You’d think Becky Jones was born and raised in Bermondsey, so encyclopaedic is her knowledge of this nook and its SE1 surroundings. While the Stockton singer-songwriter, who goes by the name Saint Saviour, only settled here a few years ago, she is the first to champion this bit of London’s history, culture and culinary spots.
Jones took a break from readying the release of her second album, In The Seams, and rehearsing for her tour, to take Londonist out for an afternoon around Bermondsey — showing us her favourite haunts and telling us some of her local anecdotes.
“When I moved down to London I was initially living west, working at a recording studio called Metropolis in Chiswick and doing stuff like finding hot dogs for James Brown or getting crazy sushi for Elton John. I was basically a runner and that’s also where I met my husband,” Jones tells us.
She relocated to SE1 when her husband, Sam, set up an illustration agency and staged his first project, a fine art exhibition, at the Fashion and Textile Museum on Bermondsey Street. “Sam got the space because it was in conjunction with the regeneration of Bermondsey Square at the time,” Jones explains. “That regeneration had been held up for years and years after they’d discovered an old abbey under the ground — Bermondsey Abbey — which was dedicated to Saint Saviour. That was the start of Bermondsey and everything else was built around it, because Bermondsey was basically just a marsh!”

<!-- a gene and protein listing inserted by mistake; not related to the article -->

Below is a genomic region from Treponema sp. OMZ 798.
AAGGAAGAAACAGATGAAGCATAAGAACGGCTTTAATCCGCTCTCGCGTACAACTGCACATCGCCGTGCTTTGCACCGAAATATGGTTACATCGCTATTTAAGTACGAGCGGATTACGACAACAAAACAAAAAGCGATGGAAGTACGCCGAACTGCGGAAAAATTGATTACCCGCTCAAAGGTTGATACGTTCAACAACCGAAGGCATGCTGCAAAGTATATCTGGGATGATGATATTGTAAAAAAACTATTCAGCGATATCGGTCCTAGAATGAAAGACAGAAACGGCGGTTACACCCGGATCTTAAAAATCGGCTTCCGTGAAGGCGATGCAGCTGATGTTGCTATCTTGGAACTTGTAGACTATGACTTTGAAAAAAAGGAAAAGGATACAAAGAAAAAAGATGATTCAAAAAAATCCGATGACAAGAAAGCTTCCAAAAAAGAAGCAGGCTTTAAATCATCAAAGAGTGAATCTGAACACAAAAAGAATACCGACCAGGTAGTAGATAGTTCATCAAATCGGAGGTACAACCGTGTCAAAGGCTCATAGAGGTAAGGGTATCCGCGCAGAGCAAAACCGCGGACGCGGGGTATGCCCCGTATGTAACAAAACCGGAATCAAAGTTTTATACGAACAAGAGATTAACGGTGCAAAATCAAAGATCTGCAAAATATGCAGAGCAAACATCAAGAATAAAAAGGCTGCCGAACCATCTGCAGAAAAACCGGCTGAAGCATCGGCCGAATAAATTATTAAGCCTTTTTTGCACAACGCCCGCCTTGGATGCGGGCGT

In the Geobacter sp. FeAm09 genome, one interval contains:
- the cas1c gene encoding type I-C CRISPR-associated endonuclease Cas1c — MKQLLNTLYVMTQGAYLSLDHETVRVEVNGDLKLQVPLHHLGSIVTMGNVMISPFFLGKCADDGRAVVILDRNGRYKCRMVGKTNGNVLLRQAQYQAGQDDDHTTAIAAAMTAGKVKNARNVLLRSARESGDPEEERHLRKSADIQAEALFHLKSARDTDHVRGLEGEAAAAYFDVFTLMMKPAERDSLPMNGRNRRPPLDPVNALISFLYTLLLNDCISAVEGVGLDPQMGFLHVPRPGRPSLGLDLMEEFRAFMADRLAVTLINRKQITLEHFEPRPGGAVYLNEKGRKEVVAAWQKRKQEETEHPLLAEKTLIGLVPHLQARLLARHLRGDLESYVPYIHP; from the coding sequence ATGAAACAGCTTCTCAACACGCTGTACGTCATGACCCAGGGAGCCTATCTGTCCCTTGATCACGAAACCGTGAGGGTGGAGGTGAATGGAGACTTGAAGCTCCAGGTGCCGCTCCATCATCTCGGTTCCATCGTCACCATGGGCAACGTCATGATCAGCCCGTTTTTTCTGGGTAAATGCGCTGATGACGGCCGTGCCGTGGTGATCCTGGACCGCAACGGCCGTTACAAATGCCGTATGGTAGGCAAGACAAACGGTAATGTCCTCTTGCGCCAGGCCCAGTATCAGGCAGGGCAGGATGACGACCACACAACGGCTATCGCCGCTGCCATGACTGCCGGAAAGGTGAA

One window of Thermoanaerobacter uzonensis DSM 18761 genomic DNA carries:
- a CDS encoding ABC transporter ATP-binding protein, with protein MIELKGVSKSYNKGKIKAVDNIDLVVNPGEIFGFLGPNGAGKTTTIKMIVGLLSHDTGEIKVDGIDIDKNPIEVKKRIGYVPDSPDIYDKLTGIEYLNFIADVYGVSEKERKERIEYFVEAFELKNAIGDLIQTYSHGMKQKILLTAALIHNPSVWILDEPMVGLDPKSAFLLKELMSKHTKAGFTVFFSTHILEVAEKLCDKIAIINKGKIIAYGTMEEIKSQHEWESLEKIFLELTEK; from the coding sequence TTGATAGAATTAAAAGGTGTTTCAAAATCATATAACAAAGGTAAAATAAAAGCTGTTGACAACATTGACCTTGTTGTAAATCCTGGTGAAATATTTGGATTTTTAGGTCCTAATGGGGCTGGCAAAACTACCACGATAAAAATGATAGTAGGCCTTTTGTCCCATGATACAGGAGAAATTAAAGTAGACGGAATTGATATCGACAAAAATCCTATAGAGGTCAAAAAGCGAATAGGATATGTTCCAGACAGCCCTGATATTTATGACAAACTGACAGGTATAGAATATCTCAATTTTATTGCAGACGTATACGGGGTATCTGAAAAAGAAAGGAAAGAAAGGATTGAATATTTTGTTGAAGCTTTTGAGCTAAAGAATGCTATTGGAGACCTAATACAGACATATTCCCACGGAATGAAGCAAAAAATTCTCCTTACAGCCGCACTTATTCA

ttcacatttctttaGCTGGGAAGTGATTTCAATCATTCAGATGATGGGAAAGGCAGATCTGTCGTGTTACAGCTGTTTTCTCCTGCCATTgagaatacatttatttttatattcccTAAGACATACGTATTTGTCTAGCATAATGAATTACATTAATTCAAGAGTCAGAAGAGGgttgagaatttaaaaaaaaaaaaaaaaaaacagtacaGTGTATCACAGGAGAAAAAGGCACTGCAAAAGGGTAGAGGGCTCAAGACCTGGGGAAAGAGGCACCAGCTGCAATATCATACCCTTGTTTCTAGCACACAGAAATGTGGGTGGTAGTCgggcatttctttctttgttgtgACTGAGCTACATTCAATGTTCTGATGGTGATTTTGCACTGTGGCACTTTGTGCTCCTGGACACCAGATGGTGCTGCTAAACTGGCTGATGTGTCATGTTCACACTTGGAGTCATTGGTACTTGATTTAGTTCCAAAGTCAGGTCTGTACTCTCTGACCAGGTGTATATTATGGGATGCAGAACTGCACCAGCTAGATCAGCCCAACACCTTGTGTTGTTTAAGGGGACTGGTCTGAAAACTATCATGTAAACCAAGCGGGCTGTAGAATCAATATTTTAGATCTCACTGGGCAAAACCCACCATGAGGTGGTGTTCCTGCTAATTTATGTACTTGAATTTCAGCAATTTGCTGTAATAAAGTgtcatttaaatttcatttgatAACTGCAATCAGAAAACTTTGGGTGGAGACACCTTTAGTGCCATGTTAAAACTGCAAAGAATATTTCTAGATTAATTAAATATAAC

Jones now lives in what she describes as the old-fashioned part of Bermondsey, The Blue. “I think it is called that because this whole area was built for the Scottish dockers, who worked on the river and that’s what started the Millwall Football Club — it was the Scottish dockers’ team and they wore blue”, she says.
Is there just one thing she can pin down about why she loves the area so much? “There are so many things. I don’t really have a hobby, because doing music for a job is one life-long hobby, but the closest thing to a hobby for me is history — I love reading about history. With Bermondsey, it feels very historical. There are lots of protected areas and really interesting characters throughout history who moved through here.
"Then there’s the Dickens connection, further towards Borough and London Bridge, with debtor's jail Marshalsea Prison, where Dickens’s father was locked up. It was mentioned in Little Dorrit, and the remains of the prison are still there behind Borough High Street.
"Also, just being able to take a short walk to Tower Bridge is really amazing. I find that exciting. It feels like you’re in a really suburban area but you’re basically 15 minutes from town.”
Jones tells us this over a cup of coffee in her home, which is the first stop on our visit. We start there, as she has something special to show us...